The Great Blackstone Swaps Saga Just Became a Whole Lot Crazier

  • Hovnanian’s latest indebtednes exchange adds brand-new wrinkle in CDS drama
  • Move follows hypothesi GSO plan could be foiled in auction

One of the strangest Wall st. brawls in recent remembering remains going stranger.

For months now, Blackstone Group LP’s credit unit, GSO, has been trying to profit from a sweetheart obligation refinancing it offered an ailing New Jersey homebuilder. The schedule calls for Hovnanian Enterprises Inc. to engineer a default value that allows GSO to cash in on $333 million of insurance-like derivatives. Unsurprisingly, firms that exchanged the insurance, including Goldman Sachs Group Inc ., protested. One hedge fund even sued, alleging fraud.

Now, in a move that indicates just how odd this corner of the finance macrocosm can get, the homebuilder is expecting its creditors to give it refinance yet again — with new debt so cheap that even blue-chip borrowers would be jealous.

How might a junk-rated company draw away such a feat twice? The answer have nothing to do with Hovnanian’s creditworthiness and instead presents a window into the sometimes twisted incentives within the much smeared credit-default barters sell. It too stresses why some market participants are calling for an end to such trades.

Goldman Twist

As GSO endeavoured to wrap up its original swap, rumors twirled across ascribe marketplaces in recent weeks that Goldman and a hedge fund, Solus Alternative Asset Management, intends to outfox GSO. The gues was that they could drive up the price of Hovnanian’s debt, according to the report of market participants who asked not to be identified discussing trading in the privately negotiated barters. Such a move ought to have been limited GSO’s actual payout, which is directly tied to a CDS settlement auction to be held within the next few months.

GSO seemed to have had that crossed. As the members of the refinancing, Hovnanian and GSO caused enough low-priced bonds to muffle the final colonization cost and ensure a juicy payout on its CDS.

Enter Anchorage

But as interest in the Hovnanian CDS trade swelled, supposition has become apparent that Goldman, Solus and other houses would be able to line up so much better is asking for Hovnanian’s bails in the auction that it would effect tolls to surge, market participants said. The chattering redoubled after the other hedge fund, Anchorage Capital, building up its own position selling CDS default protection in anticipation that it could benefit from the clambering Hovnanian obligation tolls, the people said.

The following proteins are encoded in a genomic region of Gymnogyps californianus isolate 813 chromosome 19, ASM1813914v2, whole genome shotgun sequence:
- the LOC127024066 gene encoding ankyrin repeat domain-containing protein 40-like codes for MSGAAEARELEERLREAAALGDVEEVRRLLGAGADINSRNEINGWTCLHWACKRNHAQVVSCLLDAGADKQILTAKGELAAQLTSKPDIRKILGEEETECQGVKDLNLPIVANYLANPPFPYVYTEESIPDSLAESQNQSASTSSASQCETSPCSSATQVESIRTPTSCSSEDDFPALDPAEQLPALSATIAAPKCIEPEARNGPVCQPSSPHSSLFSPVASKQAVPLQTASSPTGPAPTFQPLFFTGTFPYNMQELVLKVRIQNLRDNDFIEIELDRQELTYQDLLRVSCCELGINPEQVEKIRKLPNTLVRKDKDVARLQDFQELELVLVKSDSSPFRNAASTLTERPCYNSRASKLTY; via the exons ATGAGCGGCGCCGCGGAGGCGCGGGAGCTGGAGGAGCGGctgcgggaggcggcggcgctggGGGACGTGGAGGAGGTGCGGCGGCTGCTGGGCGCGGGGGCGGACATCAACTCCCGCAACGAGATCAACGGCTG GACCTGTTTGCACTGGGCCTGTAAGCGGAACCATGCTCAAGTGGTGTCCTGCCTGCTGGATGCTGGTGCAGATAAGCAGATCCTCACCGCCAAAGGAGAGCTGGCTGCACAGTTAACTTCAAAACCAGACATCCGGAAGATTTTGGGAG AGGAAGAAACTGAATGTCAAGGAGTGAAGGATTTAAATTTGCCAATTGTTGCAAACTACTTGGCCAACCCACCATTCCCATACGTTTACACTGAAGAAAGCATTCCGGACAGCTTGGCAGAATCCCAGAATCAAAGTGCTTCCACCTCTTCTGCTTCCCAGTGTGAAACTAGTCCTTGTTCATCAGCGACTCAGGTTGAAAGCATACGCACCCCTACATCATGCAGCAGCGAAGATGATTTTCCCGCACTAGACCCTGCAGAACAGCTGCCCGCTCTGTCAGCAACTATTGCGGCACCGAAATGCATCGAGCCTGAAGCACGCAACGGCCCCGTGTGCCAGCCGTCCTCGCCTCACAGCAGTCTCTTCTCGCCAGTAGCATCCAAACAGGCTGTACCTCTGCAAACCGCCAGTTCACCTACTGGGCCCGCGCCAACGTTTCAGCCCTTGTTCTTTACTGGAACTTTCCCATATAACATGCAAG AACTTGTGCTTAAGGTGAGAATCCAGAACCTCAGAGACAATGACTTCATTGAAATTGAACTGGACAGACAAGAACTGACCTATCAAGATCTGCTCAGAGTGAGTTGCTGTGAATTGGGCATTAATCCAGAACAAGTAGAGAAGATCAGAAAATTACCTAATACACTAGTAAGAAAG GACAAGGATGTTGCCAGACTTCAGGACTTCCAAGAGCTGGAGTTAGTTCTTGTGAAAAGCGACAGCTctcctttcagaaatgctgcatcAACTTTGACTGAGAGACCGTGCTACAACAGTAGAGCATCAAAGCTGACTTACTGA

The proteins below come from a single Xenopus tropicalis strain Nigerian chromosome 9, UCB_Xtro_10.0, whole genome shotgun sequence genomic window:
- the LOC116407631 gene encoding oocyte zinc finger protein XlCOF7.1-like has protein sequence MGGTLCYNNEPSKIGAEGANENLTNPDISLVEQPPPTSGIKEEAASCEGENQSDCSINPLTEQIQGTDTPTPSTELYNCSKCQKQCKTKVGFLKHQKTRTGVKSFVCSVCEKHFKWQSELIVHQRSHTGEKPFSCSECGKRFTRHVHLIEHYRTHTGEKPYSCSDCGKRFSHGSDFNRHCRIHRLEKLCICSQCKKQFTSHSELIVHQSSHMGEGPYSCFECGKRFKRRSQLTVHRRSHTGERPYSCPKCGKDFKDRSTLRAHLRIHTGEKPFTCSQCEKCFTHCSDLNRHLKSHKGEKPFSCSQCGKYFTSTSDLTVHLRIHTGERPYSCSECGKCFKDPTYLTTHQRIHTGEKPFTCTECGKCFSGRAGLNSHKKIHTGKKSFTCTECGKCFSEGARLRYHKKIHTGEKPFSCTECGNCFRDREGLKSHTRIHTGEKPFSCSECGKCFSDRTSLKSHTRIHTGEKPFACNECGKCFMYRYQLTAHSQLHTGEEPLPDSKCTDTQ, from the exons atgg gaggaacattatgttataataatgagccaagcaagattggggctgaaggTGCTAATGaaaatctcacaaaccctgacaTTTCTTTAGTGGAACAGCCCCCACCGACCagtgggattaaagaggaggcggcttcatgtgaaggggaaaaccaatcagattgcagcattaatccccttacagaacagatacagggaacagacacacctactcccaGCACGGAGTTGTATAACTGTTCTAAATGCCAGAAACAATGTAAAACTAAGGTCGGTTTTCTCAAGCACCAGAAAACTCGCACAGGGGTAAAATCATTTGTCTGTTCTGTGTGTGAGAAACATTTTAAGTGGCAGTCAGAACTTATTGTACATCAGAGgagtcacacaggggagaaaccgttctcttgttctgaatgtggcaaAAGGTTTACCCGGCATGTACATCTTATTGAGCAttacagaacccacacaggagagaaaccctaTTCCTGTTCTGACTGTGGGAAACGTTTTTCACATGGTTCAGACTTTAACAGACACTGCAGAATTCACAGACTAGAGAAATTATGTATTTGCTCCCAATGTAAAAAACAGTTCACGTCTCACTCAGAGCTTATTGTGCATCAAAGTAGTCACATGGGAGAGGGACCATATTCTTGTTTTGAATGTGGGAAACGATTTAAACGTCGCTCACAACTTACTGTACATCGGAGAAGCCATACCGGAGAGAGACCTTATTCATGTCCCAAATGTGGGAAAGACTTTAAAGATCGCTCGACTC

Representatives for Goldman and Anchorage declined to comment, and a spokesperson for Solus didn’t immediately comment.

All of this caused the value of Hovnanian’s CDS to plummet in recent weeks, with the upfront toll for contracts expiring in December falling from about $3.7 million per $10 million protected to as low-grade as $2.1 million.

That is, until Hovnanian’s move last week.

The homebuilder said Friday that it will swap so much better of $840 million of existing securities — which offer vouchers of at the least 10 percentage and grown-up within the next six years — for new alliances only 3 percent and maturing in 2047. If enough bondholders swap into the new securities, the market could soon be awash in even lower-priced attachments that would shape GSO’s payout even fatter. Sure enough, instants after Hovnanian’s announcement, the value of its CDS shot privilege back up.

GSO didn’t initiate the latest exchange, a spokesman said, but it hasn’t decided whether or not it will participate. A agent for Hovnanian declined to comment.

Still Fighting

Solus is still crusading GSO’s original refinancing in tribunal after a magistrate in January declined to grant a temporary order to block the deal. Hovnanian has stated that it will only go through with the latest refinancing if at least $150 million of its obligation is exchanged for the brand-new notes.
Such an give could only be designed for one type of investor: those who, like GSO, have bought assurance against a default, analysts at CreditSights Inc. said in an April 6 memorandum. Even Hovnanian drooped a suggestion in its regulatory filing announcing the exchange.

” There is the potential for an adverse impact to those entities who exchanged CDS if the new memoranda were to be deliverable” in a CDS auction, the company said.

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